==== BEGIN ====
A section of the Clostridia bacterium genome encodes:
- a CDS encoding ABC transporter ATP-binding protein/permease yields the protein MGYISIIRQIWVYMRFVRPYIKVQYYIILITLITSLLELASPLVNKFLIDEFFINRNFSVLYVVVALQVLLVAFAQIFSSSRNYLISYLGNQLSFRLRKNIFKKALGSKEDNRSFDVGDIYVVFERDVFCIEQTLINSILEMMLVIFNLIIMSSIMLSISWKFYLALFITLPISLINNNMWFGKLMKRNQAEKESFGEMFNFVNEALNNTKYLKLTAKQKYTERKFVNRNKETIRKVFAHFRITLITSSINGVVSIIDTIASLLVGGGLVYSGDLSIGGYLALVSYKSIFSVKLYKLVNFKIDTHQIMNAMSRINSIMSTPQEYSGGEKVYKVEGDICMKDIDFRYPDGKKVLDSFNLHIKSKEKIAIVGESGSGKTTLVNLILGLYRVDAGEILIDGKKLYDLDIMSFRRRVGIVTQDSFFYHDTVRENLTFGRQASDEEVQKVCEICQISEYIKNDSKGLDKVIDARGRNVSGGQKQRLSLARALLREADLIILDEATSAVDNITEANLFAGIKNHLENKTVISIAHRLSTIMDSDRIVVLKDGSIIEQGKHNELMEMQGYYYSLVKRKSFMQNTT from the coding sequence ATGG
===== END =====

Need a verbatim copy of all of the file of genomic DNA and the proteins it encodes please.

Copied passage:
A section of the Clostridia bacterium genome encodes:
- a CDS encoding ABC transporter ATP-binding protein/permease yields the protein MGYISIIRQIWVYMRFVRPYIKVQYYIILITLITSLLELASPLVNKFLIDEFFINRNFSVLYVVVALQVLLVAFAQIFSSSRNYLISYLGNQLSFRLRKNIFKKALGSKEDNRSFDVGDIYVVFERDVFCIEQTLINSILEMMLVIFNLIIMSSIMLSISWKFYLALFITLPISLINNNMWFGKLMKRNQAEKESFGEMFNFVNEALNNTKYLKLTAKQKYTERKFVNRNKETIRKVFAHFRITLITSSINGVVSIIDTIASLLVGGGLVYSGDLSIGGYLALVSYKSIFSVKLYKLVNFKIDTHQIMNAMSRINSIMSTPQEYSGGEKVYKVEGDICMKDIDFRYPDGKKVLDSFNLHIKSKEKIAIVGESGSGKTTLVNLILGLYRVDAGEILIDGKKLYDLDIMSFRRRVGIVTQDSFFYHDTVRENLTFGRQASDEEVQKVCEICQISEYIKNDSKGLDKVIDARGRNVSGGQKQRLSLARALLREADLIILDEATSAVDNITEANLFAGIKNHLENKTVISIAHRLSTIMDSDRIVVLKDGSIIEQGKHNELMEMQGYYYSLVKRKSFMQNTT from the coding sequence ATGG